Looking back at the summer of 2017, two things people will probably remember are the summer hit Despacito and the egg crisis. When it comes to the eggs the short version goes like this: In July, Belgian authorities alerted their EU counterparts about the presence of an insecticide called fipronil in Belgian eggs. Fipronil, whilst permitted for use on pets, is banned for use on food-producing animals as it can be harmful to consumers’ health.
It quickly emerged that the contamination happened during an illegal poultry treatment against red mite. On the back of that, hundreds of farms were blocked – not only in Belgium but also in the Netherlands and Germany, where the illegal treatment had also been used – and millions of eggs removed from the market. Many more countries soon realised they had bought tainted eggs and egg products, whether for direct sale to the consumer or use in processed foodstuffs, and they too started ordering withdrawals. At the end of the summer, eggs in Hong-Kong were being taken off shelves.
It amounts to an even bigger problem if you consider that supply chains are increasingly globalised.
Local fraud, global scandal
What seems to be small-scale fraud by a small Dutch poultry service company can have repercussions around the globe. That is a stark reminder of the globalised world we live in.
We have repeatedly said that open markets, trade, can be of benefit for consumers: a downward pressure on prices, more choice and access to innovation. But these benefits are being overshadowed by the sheer complexity of ensuring that consumer safety is not imperilled when food and consumer products cross multiple borders or are composed of components and ingredients from all 5 continents.
The fipronil crisis has made another thing clear: authorities lack the resources to check if the food we eat and the products we buy are safe and comply with standards. Belgian consumer group Test Achats/Test Aankoop pointed out that the Belgian food safety agency has seen its public funding slashed by 18% since 2011. Consumer organisations from other countries have reported similar budget cuts.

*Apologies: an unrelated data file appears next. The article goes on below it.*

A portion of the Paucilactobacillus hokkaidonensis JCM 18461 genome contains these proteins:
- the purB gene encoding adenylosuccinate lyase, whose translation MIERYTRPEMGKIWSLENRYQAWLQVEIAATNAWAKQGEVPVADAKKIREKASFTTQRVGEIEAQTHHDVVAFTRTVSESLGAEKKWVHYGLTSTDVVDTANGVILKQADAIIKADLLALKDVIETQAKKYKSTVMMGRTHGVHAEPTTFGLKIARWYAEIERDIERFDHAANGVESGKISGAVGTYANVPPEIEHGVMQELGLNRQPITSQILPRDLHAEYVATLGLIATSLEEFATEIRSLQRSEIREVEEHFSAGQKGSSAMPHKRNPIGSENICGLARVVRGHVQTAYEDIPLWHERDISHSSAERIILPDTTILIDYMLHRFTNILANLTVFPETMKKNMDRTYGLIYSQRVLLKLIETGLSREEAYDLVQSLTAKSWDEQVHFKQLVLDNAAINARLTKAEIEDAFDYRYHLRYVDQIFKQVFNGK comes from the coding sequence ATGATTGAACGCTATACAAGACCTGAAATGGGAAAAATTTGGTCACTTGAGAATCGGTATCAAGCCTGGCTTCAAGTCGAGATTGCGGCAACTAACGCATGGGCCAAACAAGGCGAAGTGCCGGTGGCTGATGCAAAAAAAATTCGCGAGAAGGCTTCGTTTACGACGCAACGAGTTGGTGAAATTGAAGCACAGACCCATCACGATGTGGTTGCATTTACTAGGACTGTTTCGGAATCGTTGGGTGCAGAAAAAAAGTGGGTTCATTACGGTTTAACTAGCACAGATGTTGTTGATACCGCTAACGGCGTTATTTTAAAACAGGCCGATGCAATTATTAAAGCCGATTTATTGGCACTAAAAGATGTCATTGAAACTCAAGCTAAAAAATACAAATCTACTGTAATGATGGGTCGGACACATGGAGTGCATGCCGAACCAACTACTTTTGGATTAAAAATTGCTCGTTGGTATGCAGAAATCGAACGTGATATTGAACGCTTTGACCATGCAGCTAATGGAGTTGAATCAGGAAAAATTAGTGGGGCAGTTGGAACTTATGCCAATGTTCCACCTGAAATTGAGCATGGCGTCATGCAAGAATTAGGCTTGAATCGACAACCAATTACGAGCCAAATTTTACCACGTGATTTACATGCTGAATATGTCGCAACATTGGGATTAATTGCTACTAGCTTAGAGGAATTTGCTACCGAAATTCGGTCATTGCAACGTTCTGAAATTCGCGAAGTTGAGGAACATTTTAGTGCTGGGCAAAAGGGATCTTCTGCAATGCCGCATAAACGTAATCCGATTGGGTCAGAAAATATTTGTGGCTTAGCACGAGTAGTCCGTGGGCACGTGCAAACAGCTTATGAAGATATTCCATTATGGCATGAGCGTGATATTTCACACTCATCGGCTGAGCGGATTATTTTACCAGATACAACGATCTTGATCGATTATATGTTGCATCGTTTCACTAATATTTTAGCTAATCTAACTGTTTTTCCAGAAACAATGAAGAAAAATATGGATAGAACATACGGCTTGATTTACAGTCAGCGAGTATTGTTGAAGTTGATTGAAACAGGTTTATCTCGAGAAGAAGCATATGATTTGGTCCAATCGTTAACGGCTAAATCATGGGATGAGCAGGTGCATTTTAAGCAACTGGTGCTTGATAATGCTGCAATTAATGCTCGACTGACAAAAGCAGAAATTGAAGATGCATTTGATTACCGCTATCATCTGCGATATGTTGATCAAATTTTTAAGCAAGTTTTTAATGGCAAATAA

This is bad news in itself. But it amounts to an even bigger problem if you consider that supply chains are increasingly globalised. Even if one can trust their national authority because it has sufficient funding and does a good job, consumers are still at the mercy of how good foreign public watchdogs – in other EU countries but also beyond – do their jobs. Your food is only as safe as the weakest link in the chain.
Lost in communication
Beyond the fact that supervisors might not be able to carry out their duties to keep bad stuff from our tables or households, the question is also whether information which does exist is shared as quickly and efficiently as it should. For whatever reason, information about fipronil in eggs did exist long before the Belgians went public in July.
The EU has systems in place to cater for a swift exchange of information – it’s called RASFF in the food and RAPEX in the non-food context. If information exchange was patchy within the EU, which does have a functioning system on paper in the case of the fipronil crisis, what can we do about dangerous substances being detected in, let’s say, apples in Canada?
Learnings for the trade debate
There is an obvious need for regulators to talk to each other, share information, alert their colleagues if they found a risky product or business practices. But if within the EU this exchange has not worked as it should in the case of the egg crisis, how can we expect consumers to trust that it will function efficiently at a global level? In today’s trade talks, consumer issues are only mentioned on the side-lines. This is an oversight which might backfire.
For whatever reason, information about fipronil in eggs did exist long before the Belgians went public in July.
People’s appetite for local products – especially as regards food – is gaining weight exponentially. People advocating for more trade, open markets and negotiating more trade deals should take this trend – as well as the general dissatisfaction with trade agreements – as an incentive to focus more on how to make trade work for consumers. More cooperation among regulators and resources for supervisors would be a good starting point.